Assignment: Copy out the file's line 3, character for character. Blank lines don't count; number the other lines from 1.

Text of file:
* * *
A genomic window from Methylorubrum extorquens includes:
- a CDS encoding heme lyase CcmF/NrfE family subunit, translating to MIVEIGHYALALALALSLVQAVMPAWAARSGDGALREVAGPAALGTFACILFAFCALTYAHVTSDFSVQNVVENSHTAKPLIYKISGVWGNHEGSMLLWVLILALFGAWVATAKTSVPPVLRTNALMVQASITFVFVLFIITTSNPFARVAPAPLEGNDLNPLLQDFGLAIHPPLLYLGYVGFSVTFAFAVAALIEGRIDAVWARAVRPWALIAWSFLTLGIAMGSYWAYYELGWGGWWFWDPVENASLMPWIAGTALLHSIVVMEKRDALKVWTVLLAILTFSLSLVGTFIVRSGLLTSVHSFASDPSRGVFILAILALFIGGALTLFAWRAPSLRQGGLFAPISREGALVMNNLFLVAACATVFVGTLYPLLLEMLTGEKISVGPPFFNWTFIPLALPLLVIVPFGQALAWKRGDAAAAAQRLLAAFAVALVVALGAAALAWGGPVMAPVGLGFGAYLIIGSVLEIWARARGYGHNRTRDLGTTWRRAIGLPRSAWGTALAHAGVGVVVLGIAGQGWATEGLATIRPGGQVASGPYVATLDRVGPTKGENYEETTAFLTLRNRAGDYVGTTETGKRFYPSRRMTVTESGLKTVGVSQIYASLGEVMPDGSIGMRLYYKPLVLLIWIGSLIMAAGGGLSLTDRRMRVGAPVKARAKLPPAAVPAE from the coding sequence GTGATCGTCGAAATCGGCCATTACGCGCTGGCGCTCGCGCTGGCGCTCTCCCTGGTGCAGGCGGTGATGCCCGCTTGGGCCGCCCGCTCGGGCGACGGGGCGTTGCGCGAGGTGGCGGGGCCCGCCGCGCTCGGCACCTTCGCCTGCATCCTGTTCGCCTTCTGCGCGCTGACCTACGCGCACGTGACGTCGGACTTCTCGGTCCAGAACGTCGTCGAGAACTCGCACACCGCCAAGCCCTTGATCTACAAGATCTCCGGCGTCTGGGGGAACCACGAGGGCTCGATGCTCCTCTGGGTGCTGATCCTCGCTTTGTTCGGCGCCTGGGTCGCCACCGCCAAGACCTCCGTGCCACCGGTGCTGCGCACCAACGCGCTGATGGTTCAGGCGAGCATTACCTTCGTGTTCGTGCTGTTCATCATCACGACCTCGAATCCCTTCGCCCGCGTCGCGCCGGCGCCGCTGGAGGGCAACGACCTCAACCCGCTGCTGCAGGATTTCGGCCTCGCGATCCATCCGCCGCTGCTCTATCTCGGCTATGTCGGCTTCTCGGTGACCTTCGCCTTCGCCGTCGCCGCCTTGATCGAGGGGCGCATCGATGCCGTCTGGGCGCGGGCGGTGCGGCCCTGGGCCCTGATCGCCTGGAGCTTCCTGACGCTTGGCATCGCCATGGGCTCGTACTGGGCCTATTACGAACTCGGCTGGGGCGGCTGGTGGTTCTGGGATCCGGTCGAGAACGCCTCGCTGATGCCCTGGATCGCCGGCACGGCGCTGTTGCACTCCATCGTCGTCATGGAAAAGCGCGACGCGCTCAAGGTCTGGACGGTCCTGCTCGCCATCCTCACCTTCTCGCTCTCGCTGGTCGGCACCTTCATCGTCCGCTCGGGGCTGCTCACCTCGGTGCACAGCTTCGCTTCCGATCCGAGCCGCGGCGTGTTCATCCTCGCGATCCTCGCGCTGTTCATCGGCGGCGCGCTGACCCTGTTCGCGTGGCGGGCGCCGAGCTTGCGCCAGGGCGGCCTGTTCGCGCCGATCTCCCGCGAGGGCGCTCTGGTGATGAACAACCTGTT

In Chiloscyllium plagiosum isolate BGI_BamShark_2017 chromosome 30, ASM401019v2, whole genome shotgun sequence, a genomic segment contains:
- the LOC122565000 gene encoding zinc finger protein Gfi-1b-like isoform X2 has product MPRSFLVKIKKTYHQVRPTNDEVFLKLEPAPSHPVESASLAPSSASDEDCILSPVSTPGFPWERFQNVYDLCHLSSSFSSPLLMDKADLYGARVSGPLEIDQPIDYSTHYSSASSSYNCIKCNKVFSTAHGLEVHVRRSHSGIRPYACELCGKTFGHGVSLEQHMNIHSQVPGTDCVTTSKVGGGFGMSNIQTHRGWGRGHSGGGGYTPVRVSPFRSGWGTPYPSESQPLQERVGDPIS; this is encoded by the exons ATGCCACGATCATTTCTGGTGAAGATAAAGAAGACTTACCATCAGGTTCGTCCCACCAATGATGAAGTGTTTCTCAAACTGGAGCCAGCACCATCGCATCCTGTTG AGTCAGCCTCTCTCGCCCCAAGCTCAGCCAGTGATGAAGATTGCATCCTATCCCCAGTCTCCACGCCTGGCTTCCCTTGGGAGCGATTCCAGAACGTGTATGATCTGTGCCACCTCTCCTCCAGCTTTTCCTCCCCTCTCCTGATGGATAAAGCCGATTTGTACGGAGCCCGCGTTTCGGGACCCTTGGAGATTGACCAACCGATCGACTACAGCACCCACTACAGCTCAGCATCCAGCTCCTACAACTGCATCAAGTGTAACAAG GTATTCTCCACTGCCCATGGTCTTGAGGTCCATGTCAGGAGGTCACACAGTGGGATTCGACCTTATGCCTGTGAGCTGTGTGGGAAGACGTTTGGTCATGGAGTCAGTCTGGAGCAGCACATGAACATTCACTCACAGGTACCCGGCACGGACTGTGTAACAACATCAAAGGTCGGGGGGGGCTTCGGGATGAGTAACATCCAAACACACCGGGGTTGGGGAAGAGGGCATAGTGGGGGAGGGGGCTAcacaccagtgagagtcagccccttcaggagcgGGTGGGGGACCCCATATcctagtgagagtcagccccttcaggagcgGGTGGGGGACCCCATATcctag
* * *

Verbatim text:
In Chiloscyllium plagiosum isolate BGI_BamShark_2017 chromosome 30, ASM401019v2, whole genome shotgun sequence, a genomic segment contains: